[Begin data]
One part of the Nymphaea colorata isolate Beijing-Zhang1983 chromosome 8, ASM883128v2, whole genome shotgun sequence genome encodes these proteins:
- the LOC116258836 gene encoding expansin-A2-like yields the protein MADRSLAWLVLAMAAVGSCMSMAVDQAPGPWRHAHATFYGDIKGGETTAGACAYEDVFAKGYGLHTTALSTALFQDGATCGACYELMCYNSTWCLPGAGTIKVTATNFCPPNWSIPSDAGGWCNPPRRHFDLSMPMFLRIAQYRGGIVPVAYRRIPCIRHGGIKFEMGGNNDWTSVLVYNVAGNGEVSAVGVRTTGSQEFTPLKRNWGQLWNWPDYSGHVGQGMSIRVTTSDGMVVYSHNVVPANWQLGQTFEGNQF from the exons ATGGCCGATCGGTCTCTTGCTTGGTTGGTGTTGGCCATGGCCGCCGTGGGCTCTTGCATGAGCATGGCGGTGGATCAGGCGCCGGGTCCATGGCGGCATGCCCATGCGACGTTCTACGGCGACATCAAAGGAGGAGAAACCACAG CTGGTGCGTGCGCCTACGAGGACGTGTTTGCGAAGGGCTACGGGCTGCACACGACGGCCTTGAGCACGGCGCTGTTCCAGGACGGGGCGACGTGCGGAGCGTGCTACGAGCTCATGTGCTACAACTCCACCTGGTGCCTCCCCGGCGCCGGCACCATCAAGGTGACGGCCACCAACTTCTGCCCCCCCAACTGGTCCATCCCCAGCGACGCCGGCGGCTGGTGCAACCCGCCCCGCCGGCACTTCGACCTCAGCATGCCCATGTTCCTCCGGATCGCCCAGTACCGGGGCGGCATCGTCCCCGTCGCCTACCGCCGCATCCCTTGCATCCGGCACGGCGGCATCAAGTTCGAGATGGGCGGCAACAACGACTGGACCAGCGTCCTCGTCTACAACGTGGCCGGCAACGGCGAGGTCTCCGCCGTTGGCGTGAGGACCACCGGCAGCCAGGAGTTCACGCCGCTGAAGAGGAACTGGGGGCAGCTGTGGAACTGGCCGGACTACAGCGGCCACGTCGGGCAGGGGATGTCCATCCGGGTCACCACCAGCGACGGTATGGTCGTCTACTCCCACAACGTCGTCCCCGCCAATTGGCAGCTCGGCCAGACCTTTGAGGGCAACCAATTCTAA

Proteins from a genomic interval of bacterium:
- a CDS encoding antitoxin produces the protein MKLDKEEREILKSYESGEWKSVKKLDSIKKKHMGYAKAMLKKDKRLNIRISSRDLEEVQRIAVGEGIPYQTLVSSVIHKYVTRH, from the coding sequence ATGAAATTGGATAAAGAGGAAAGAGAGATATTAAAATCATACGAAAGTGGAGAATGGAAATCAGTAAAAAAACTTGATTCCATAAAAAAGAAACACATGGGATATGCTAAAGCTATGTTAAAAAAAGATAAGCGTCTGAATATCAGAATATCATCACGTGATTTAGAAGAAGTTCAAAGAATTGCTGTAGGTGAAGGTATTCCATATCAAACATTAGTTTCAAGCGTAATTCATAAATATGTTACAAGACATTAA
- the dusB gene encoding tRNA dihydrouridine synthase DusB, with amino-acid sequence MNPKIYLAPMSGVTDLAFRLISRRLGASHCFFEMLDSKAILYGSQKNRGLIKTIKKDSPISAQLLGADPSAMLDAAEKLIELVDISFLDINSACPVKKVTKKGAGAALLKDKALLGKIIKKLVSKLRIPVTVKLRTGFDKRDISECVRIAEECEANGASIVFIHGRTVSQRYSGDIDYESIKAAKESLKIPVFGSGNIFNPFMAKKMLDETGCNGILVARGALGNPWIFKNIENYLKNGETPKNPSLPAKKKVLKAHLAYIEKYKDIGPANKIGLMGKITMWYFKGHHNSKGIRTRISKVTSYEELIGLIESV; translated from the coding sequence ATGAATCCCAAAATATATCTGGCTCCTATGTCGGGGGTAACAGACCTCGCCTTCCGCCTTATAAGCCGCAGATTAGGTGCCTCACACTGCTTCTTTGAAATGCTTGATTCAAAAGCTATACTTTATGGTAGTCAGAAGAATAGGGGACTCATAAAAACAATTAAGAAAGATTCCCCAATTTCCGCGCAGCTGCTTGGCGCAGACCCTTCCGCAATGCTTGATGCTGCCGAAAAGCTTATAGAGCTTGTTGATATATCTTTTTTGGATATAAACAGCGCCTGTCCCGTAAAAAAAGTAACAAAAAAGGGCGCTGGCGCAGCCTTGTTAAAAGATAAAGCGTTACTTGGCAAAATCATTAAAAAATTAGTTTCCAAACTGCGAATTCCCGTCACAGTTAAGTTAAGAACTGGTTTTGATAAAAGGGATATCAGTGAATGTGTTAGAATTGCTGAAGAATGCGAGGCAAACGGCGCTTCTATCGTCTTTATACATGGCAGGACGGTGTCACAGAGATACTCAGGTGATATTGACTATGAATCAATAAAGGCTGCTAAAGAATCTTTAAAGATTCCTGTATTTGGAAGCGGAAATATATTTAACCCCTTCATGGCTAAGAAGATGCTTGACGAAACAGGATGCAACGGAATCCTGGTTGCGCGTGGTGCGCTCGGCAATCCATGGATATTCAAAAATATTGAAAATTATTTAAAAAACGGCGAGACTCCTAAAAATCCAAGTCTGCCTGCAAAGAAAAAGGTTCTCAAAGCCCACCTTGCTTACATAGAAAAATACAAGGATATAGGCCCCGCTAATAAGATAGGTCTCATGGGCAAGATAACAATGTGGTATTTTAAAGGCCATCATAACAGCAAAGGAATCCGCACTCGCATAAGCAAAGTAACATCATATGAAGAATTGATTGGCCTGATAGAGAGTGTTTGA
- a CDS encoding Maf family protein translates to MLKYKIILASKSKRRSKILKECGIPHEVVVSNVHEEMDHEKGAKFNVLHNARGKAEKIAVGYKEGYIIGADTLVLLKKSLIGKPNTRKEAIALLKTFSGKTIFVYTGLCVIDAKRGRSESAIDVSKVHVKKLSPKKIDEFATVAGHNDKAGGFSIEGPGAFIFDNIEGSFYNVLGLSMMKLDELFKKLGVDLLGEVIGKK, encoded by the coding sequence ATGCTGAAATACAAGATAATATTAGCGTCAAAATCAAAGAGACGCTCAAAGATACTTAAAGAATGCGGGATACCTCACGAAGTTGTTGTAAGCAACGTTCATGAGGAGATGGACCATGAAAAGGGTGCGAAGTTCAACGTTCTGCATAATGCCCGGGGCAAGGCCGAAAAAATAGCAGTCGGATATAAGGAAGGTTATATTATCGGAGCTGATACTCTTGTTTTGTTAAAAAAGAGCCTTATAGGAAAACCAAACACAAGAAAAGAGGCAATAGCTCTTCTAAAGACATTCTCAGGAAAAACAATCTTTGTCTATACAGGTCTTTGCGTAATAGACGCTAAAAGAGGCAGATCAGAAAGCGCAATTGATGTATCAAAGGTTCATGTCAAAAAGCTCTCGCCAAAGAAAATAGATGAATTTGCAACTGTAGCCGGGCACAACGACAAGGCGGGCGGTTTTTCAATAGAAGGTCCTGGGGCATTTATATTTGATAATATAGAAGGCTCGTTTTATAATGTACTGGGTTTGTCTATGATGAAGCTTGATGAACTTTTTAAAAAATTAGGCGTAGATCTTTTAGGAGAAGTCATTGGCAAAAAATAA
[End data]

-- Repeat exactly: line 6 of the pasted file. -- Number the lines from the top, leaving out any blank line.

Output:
- a CDS encoding Maf family protein translates to MLKYKIILASKSKRRSKILKECGIPHEVVVSNVHEEMDHEKGAKFNVLHNARGKAEKIAVGYKEGYIIGADTLVLLKKSLIGKPNTRKEAIALLKTFSGKTIFVYTGLCVIDAKRGRSESAIDVSKVHVKKLSPKKIDEFATVAGHNDKAGGFSIEGPGAFIFDNIEGSFYNVLGLSMMKLDELFKKLGVDLLGEVIGKK, encoded by the coding sequence ATGCTGAAATACAAGATAATATTAGCGTCAAAATCAAAGAGACGCTCAAAGATACTTAAAGAATGCGGGATACCTCACGAAGTTGTTGTAAGCAACGTTCATGAGGAGATGGACCATGAAAAGGGTGCGAAGTTCAACGTTCTGCATAATGCCCGGGGCAAGGCCGAAAAAATAGCAGTCGGATATAAGGAAGGTTATATTATCGGAGCTGATACTCTTGTTTTGTTAAAAAAGAGCCTTATAGGAAAACCAAACACAAGAAAAGAGGCAATAGCTCTTCTAAAGACATTCTCAGGAAAAACAATCTTTGTCTATACAGGTCTTTGCGTAATAGACGCTAAAAGAGGCAGATCAGAAAGCGCAATTGATGTATCAAAGGTTCATGTCAAAAAGCTCTCGCCAAAGAAAATAGATGAATTTGCAACTGTAGCCGGGCACAACGACAAGGCGGGCGGTTTTTCAATAGAAGGTCCTGGGGCATTTATATTTGATAATATAGAAGGCTCGTTTTATAATGTACTGGGTTTGTCTATGATGAAGCTTGATGAACTTTTTAAAAAATTAGGCGTAGATCTTTTAGGAGAAGTCATTGGCAAAAAATAA